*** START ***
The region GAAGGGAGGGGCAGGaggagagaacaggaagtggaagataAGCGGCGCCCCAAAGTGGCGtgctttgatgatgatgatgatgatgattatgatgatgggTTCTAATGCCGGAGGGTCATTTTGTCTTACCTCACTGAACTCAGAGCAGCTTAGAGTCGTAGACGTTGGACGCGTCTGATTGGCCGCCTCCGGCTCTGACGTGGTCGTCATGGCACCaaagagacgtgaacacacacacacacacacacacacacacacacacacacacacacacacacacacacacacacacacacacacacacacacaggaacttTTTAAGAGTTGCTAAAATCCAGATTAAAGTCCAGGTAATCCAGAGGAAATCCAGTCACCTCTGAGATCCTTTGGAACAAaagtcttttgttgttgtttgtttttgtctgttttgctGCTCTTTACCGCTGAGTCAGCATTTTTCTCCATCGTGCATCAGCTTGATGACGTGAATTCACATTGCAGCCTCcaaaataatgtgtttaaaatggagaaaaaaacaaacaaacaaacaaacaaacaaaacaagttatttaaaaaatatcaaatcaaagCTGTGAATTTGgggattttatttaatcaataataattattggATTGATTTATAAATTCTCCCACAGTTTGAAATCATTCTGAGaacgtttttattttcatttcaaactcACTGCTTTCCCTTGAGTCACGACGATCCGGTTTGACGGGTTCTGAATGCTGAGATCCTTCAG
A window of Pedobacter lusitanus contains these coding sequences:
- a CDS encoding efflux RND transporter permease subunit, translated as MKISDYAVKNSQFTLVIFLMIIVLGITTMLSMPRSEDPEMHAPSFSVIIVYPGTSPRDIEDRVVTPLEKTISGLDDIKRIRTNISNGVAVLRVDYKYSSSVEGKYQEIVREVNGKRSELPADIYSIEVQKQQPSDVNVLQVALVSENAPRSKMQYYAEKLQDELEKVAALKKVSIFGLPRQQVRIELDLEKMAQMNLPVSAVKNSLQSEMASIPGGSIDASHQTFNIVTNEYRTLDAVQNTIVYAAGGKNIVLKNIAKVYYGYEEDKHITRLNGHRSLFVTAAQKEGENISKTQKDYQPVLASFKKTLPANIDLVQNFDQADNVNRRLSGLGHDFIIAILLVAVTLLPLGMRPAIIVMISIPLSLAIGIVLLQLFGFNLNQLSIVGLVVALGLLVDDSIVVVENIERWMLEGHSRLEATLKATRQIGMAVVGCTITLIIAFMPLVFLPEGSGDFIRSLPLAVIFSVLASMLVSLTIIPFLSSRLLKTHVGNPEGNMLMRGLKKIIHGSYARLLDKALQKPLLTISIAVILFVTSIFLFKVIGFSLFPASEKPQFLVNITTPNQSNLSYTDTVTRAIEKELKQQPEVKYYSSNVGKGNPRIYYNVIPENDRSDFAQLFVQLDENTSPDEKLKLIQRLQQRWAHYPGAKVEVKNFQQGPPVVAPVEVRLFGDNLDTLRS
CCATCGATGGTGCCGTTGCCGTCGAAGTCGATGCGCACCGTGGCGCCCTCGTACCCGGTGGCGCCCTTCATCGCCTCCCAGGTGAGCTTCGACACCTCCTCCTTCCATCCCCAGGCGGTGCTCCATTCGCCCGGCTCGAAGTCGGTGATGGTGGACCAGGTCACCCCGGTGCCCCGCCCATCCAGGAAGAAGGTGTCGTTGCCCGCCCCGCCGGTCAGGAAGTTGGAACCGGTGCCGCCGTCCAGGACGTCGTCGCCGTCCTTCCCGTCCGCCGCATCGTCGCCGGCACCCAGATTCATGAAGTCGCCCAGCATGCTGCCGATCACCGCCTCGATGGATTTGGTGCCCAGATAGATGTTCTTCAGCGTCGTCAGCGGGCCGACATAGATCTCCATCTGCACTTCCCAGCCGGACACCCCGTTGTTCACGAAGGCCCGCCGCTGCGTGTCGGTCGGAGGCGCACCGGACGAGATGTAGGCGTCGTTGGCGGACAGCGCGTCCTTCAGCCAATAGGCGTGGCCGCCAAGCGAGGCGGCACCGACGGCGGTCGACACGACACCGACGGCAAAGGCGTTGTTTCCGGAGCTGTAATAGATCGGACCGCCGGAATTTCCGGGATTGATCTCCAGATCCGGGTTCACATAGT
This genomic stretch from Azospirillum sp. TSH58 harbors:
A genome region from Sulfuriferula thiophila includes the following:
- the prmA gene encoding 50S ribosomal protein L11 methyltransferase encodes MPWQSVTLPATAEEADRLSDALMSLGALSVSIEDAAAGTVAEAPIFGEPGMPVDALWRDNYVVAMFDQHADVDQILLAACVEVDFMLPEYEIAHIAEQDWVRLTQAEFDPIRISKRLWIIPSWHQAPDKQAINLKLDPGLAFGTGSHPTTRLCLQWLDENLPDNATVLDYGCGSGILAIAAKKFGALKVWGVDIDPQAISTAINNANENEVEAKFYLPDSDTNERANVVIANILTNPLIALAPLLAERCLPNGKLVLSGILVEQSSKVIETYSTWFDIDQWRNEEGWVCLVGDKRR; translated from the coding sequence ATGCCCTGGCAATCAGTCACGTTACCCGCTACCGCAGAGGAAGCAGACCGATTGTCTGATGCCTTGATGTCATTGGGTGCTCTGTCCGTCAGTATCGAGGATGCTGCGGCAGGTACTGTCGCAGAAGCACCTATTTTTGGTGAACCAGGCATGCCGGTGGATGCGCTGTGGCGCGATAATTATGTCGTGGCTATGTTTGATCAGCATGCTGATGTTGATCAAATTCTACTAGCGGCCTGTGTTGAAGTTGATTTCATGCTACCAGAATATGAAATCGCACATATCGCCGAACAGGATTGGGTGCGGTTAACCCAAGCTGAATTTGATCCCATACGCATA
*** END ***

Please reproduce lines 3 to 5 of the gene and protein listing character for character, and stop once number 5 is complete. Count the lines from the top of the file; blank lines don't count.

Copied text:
- a CDS encoding efflux RND transporter permease subunit, translated as MKISDYAVKNSQFTLVIFLMIIVLGITTMLSMPRSEDPEMHAPSFSVIIVYPGTSPRDIEDRVVTPLEKTISGLDDIKRIRTNISNGVAVLRVDYKYSSSVEGKYQEIVREVNGKRSELPADIYSIEVQKQQPSDVNVLQVALVSENAPRSKMQYYAEKLQDELEKVAALKKVSIFGLPRQQVRIELDLEKMAQMNLPVSAVKNSLQSEMASIPGGSIDASHQTFNIVTNEYRTLDAVQNTIVYAAGGKNIVLKNIAKVYYGYEEDKHITRLNGHRSLFVTAAQKEGENISKTQKDYQPVLASFKKTLPANIDLVQNFDQADNVNRRLSGLGHDFIIAILLVAVTLLPLGMRPAIIVMISIPLSLAIGIVLLQLFGFNLNQLSIVGLVVALGLLVDDSIVVVENIERWMLEGHSRLEATLKATRQIGMAVVGCTITLIIAFMPLVFLPEGSGDFIRSLPLAVIFSVLASMLVSLTIIPFLSSRLLKTHVGNPEGNMLMRGLKKIIHGSYARLLDKALQKPLLTISIAVILFVTSIFLFKVIGFSLFPASEKPQFLVNITTPNQSNLSYTDTVTRAIEKELKQQPEVKYYSSNVGKGNPRIYYNVIPENDRSDFAQLFVQLDENTSPDEKLKLIQRLQQRWAHYPGAKVEVKNFQQGPPVVAPVEVRLFGDNLDTLRS
CCATCGATGGTGCCGTTGCCGTCGAAGTCGATGCGCACCGTGGCGCCCTCGTACCCGGTGGCGCCCTTCATCGCCTCCCAGGTGAGCTTCGACACCTCCTCCTTCCATCCCCAGGCGGTGCTCCATTCGCCCGGCTCGAAGTCGGTGATGGTGGACCAGGTCACCCCGGTGCCCCGCCCATCCAGGAAGAAGGTGTCGTTGCCCGCCCCGCCGGTCAGGAAGTTGGAACCGGTGCCGCCGTCCAGGACGTCGTCGCCGTCCTTCCCGTCCGCCGCATCGTCGCCGGCACCCAGATTCATGAAGTCGCCCAGCATGCTGCCGATCACCGCCTCGATGGATTTGGTGCCCAGATAGATGTTCTTCAGCGTCGTCAGCGGGCCGACATAGATCTCCATCTGCACTTCCCAGCCGGACACCCCGTTGTTCACGAAGGCCCGCCGCTGCGTGTCGGTCGGAGGCGCACCGGACGAGATGTAGGCGTCGTTGGCGGACAGCGCGTCCTTCAGCCAATAGGCGTGGCCGCCAAGCGAGGCGGCACCGACGGCGGTCGACACGACACCGACGGCAAAGGCGTTGTTTCCGGAGCTGTAATAGATCGGACCGCCGGAATTTCCGGGATTGATCTCCAGATCCGGGTTCACATAGT
This genomic stretch from Azospirillum sp. TSH58 harbors: